An international team of researchers led by an Israeli scientist has developed a noninvasive technology to kill breast cancer cells, an innovation that in the future could perhaps also be used to treat diseases such as brain cancer, Alzheimer’s and Parkinson’s.
The groundbreaking technique, developed by Tel Aviv University’s Tali Ilovitsh during her post-doctorate period at Stanford University, uses low-frequency ultrasound to burst microscopic tumor-targeted bubbles. Her research was recently published in the journal Proceedings of the National Academy of Sciences.
“Microbubbles are microscopic bubbles filled with gas, with a diameter as small as one-tenth of a blood vessel. At certain frequencies and pressures, soundwaves cause microbubbles to act like balloons: microbubbles expand and shrink periodically, and thus allow an increased transfer of substances from the blood vessel to the surrounding tissue,” Ilovitsh explained.
“We discovered that using lower frequencies than those applied before causes microbubbles to expand drastically until they explode. We understood that this discovery can be used as a tumor-treatment platform and started injecting microbubbles into tumors directly.”
The research team injected microbubbles into tumors in engineered mice. The microbubbles were tumor-targeted, meaning that they attached to the tumor cells’ membranes at the moment of explosion.
“Around 80 percent of tumor cells were killed in the explosion, which is already positive,” Ilovitsh says. “The targeted treatment, which is safe and cheap, managed to destroy most of the tumor.”
And yet, to prevent the cancer from spreading, the researchers needed to destroy every cancer cell.
“That is why we injected an immunotherapeutic gene alongside the microbubbles, which acts as a Trojan horse and signals the immune system to attack the cell,” Ilovitsh said.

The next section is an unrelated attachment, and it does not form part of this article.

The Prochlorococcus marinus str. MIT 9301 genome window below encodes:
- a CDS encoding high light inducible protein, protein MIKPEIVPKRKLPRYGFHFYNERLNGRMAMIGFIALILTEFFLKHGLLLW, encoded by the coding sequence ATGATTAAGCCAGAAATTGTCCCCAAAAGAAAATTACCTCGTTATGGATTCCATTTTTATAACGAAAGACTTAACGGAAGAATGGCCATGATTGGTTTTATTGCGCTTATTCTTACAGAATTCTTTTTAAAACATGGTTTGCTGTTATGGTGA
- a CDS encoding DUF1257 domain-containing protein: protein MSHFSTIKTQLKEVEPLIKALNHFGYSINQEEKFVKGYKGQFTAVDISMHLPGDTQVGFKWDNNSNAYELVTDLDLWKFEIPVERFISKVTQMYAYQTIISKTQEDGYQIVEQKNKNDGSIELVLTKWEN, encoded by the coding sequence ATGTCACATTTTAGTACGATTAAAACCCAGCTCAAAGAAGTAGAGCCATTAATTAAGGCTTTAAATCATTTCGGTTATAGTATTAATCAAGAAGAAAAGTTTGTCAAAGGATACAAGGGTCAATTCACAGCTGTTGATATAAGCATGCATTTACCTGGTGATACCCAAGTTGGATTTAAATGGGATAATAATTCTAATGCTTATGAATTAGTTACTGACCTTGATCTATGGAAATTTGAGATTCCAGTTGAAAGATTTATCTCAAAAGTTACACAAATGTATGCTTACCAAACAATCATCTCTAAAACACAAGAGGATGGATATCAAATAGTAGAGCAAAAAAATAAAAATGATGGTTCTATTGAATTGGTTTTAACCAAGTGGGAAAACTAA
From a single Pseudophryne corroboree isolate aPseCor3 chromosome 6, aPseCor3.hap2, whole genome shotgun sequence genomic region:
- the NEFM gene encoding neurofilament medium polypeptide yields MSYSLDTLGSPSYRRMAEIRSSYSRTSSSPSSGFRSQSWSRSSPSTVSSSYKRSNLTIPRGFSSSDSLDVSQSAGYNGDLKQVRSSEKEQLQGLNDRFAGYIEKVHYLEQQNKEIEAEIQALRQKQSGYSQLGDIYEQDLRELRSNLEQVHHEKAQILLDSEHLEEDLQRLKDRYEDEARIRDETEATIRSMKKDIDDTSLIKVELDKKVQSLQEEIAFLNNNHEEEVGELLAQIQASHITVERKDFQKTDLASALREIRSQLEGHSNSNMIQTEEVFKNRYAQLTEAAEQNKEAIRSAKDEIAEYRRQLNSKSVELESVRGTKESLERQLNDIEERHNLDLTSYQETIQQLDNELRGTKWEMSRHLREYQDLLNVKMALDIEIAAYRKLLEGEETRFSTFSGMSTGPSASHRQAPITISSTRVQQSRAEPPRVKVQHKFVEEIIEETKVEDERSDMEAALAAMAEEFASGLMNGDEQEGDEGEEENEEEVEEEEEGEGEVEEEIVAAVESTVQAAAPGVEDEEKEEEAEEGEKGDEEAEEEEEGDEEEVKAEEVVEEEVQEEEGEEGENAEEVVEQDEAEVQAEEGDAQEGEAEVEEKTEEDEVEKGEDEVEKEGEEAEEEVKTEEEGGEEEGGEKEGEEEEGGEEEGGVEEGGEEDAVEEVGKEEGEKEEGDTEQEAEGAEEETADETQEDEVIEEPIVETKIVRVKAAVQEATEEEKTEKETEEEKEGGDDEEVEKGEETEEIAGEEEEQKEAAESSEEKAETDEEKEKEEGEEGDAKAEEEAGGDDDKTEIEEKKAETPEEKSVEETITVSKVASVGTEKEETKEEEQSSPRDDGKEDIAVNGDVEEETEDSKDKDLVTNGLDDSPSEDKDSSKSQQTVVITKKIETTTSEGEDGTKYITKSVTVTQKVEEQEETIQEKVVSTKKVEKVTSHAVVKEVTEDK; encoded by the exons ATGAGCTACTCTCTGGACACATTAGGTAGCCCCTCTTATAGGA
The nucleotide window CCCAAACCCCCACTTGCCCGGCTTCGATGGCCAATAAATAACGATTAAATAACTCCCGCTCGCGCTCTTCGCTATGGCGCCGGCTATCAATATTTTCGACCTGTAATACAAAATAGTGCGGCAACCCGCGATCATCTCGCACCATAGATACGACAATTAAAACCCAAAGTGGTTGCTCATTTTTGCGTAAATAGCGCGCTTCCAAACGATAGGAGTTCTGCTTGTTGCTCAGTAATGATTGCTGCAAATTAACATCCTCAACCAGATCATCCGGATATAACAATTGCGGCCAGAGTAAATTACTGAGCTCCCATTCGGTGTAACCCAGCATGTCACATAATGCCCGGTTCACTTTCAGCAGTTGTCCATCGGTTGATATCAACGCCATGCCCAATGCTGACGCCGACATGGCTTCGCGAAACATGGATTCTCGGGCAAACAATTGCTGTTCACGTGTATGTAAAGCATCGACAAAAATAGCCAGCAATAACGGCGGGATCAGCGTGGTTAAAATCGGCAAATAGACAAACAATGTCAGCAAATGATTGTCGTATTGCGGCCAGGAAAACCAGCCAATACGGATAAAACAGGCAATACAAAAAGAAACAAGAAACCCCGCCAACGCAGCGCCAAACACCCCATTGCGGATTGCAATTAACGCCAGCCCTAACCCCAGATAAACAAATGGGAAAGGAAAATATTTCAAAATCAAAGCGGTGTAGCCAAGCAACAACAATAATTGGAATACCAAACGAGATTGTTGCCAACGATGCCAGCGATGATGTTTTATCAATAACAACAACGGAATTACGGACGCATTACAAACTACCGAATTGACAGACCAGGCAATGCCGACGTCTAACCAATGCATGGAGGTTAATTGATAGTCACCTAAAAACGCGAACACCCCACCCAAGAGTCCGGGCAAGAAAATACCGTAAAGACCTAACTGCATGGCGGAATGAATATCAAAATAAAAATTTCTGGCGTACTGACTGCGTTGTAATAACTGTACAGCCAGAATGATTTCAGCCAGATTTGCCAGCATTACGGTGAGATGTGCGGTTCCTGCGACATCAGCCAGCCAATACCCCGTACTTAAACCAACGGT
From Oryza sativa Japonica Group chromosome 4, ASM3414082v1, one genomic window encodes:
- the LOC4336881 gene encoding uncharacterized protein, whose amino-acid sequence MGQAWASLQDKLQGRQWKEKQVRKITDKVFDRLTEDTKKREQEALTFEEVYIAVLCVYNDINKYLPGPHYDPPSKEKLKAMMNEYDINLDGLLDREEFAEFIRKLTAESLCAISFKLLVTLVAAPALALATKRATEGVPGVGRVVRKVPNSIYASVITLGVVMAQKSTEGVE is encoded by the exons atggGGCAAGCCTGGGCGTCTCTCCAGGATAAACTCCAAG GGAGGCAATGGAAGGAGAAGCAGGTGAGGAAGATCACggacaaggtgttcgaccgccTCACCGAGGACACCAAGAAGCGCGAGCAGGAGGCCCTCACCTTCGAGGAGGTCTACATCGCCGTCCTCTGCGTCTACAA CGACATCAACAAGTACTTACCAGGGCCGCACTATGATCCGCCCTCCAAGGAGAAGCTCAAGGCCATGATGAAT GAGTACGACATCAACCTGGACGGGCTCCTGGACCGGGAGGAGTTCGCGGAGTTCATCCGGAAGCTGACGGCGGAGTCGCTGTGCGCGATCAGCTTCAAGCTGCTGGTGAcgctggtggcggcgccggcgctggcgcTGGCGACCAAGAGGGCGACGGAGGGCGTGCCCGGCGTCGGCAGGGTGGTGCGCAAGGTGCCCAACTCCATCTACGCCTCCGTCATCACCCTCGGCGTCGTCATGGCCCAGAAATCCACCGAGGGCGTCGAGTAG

This gene that alerts the immune system to attack normally cannot enter cancer cells. Introduced by the exploding microbubbles, it managed to enter the cells that were not killed by the explosion and signal to the body that they were cancerous.
“The cancer cells were hit by the explosion, and through the holes that were created the gene we inserted into the microbubbles was transferred inside. Cancer cells that managed to heal and close themselves absorbed the gene that makes them produce a substance alerting the immune system to attack the cell,” Ilovitsh explained.
“In fact, our model mice had tumors on both sides of the body. Despite the fact that we injected microbubbles only to the tumor on one side, the immune system attacked the other side as well,” she relates.
Ilovitsh intends to use the technology that she developed as a noninvasive treatment for brain-damaging diseases such as Alzheimer’s, Parkinson’s and brain tumors.
“The blood-brain barrier does not allow medications to pass through, but microbubbles can expand and enable a temporary opening of the barrier, thus letting the treatment reach its target without requiring an operation,” she said.